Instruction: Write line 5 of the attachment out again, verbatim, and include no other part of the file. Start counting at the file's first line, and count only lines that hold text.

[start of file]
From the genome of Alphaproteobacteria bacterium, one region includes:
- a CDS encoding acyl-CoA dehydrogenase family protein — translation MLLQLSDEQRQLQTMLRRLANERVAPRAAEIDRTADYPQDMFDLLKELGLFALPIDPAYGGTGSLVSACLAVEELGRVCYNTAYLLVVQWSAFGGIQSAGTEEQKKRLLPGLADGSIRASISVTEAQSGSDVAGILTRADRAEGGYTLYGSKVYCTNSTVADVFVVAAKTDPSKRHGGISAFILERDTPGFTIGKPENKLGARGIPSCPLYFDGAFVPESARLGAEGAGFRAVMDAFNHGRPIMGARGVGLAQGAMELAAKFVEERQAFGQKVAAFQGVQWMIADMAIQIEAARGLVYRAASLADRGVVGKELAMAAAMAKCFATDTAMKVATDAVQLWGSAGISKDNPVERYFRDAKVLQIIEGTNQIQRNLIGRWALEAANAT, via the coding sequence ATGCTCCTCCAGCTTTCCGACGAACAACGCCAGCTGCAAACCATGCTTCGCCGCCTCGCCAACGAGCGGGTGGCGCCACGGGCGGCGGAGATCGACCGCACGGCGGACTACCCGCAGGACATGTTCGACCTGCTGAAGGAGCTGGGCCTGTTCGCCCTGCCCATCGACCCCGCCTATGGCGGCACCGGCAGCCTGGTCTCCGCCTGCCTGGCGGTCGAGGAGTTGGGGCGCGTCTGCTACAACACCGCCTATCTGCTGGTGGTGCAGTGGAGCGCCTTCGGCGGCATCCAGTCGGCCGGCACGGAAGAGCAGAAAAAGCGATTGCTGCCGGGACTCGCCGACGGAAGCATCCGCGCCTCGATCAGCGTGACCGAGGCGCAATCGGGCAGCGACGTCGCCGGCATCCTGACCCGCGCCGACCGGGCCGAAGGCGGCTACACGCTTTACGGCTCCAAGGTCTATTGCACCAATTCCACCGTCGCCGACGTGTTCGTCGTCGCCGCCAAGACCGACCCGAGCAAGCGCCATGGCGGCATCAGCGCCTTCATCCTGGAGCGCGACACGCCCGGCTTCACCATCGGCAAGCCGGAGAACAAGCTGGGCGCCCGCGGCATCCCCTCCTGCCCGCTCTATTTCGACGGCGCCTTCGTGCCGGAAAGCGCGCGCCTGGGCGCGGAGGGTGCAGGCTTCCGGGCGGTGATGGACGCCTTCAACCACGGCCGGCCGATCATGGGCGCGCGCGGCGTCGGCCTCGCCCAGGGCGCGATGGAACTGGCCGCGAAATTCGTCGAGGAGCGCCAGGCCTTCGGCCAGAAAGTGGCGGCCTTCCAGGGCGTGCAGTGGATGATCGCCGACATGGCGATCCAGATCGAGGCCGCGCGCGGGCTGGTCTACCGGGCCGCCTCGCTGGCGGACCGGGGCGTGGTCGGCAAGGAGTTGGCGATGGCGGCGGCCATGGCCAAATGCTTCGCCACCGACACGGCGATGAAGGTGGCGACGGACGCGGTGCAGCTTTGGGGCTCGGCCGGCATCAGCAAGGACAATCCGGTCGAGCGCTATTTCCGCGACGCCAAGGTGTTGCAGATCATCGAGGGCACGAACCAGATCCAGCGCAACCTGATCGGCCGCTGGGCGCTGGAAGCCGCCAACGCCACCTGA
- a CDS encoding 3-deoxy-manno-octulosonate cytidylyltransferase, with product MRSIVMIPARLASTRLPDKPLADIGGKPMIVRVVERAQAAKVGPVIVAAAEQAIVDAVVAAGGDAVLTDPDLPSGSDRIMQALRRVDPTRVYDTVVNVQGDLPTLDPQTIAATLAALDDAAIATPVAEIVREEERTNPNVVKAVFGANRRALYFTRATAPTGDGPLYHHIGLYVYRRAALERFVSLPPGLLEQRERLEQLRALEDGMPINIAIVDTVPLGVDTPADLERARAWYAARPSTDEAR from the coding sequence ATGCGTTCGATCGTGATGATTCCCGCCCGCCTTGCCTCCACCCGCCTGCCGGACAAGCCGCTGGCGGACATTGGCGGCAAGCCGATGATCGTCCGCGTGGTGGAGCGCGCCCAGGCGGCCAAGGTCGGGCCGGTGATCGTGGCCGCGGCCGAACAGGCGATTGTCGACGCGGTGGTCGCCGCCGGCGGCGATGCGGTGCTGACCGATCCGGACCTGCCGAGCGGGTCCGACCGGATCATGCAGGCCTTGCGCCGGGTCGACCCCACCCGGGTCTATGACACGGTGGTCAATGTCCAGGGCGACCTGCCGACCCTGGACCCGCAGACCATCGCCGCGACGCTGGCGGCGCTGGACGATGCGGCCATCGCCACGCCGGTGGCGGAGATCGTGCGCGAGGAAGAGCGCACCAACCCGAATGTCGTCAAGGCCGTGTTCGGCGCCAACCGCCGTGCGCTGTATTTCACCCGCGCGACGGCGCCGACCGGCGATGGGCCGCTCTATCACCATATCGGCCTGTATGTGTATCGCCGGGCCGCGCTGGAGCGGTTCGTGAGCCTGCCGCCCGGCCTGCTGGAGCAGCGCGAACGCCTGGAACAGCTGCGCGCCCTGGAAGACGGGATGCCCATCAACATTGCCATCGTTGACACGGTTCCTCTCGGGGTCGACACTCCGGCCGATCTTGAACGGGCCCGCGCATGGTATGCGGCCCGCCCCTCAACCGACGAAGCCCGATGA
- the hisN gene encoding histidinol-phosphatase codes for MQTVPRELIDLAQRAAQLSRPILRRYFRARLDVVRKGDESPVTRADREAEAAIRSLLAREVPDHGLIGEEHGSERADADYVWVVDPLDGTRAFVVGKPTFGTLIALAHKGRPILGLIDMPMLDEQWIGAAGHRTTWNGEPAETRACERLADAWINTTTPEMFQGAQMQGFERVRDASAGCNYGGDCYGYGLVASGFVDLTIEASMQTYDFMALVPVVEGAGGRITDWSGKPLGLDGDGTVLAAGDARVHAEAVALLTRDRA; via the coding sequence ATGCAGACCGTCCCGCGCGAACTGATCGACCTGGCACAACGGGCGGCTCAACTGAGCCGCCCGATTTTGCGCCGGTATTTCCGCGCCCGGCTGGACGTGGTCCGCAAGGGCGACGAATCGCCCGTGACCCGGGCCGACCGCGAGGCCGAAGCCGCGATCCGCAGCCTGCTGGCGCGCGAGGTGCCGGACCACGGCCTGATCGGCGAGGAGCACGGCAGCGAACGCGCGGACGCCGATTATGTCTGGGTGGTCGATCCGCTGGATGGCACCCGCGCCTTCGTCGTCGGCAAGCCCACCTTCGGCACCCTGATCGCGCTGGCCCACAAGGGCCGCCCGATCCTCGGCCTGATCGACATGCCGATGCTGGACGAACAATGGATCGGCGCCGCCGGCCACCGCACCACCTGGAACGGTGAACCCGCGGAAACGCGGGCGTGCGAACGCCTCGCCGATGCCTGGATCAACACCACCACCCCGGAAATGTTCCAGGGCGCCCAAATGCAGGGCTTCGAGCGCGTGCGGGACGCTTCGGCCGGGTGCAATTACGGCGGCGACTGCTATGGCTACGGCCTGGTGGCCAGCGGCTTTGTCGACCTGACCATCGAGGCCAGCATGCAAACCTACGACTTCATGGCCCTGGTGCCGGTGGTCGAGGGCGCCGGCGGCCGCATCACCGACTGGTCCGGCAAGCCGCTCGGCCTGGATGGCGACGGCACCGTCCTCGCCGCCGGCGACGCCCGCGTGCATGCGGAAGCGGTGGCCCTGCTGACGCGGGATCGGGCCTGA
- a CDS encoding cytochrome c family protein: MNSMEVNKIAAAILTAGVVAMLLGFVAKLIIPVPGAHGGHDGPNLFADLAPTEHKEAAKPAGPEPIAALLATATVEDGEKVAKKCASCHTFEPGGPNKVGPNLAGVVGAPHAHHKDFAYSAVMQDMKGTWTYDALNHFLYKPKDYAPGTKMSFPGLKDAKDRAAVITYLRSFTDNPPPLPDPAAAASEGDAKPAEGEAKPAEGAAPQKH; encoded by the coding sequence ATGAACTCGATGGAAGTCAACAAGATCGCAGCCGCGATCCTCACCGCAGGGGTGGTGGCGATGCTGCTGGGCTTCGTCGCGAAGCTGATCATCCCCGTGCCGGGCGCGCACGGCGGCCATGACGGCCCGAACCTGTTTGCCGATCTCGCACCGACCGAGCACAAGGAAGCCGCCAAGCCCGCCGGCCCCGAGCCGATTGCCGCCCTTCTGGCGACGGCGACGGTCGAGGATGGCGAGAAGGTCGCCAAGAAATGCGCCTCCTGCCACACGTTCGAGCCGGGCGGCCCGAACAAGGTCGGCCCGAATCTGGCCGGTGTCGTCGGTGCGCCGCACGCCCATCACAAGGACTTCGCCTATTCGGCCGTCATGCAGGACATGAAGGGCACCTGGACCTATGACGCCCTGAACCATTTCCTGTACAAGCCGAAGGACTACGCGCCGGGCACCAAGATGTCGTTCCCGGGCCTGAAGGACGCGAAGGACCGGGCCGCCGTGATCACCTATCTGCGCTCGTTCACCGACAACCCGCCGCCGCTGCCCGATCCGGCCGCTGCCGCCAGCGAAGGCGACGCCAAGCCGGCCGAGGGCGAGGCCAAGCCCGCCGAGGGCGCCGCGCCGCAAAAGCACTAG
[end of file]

- a CDS encoding cytochrome c family protein: MNSMEVNKIAAAILTAGVVAMLLGFVAKLIIPVPGAHGGHDGPNLFADLAPTEHKEAAKPAGPEPIAALLATATVEDGEKVAKKCASCHTFEPGGPNKVGPNLAGVVGAPHAHHKDFAYSAVMQDMKGTWTYDALNHFLYKPKDYAPGTKMSFPGLKDAKDRAAVITYLRSFTDNPPPLPDPAAAASEGDAKPAEGEAKPAEGAAPQKH; encoded by the coding sequence ATGAACTCGATGGAAGTCAACAAGATCGCAGCCGCGATCCTCACCGCAGGGGTGGTGGCGATGCTGCTGGGCTTCGTCGCGAAGCTGATCATCCCCGTGCCGGGCGCGCACGGCGGCCATGACGGCCCGAACCTGTTTGCCGATCTCGCACCGACCGAGCACAAGGAAGCCGCCAAGCCCGCCGGCCCCGAGCCGATTGCCGCCCTTCTGGCGACGGCGACGGTCGAGGATGGCGAGAAGGTCGCCAAGAAATGCGCCTCCTGCCACACGTTCGAGCCGGGCGGCCCGAACAAGGTCGGCCCGAATCTGGCCGGTGTCGTCGGTGCGCCGCACGCCCATCACAAGGACTTCGCCTATTCGGCCGTCATGCAGGACATGAAGGGCACCTGGACCTATGACGCCCTGAACCATTTCCTGTACAAGCCGAAGGACTACGCGCCGGGCACCAAGATGTCGTTCCCGGGCCTGAAGGACGCGAAGGACCGGGCCGCCGTGATCACCTATCTGCGCTCGTTCACCGACAACCCGCCGCCGCTGCCCGATCCGGCCGCTGCCGCCAGCGAAGGCGACGCCAAGCCGGCCGAGGGCGAGGCCAAGCCCGCCGAGGGCGCCGCGCCGCAAAAGCACTAG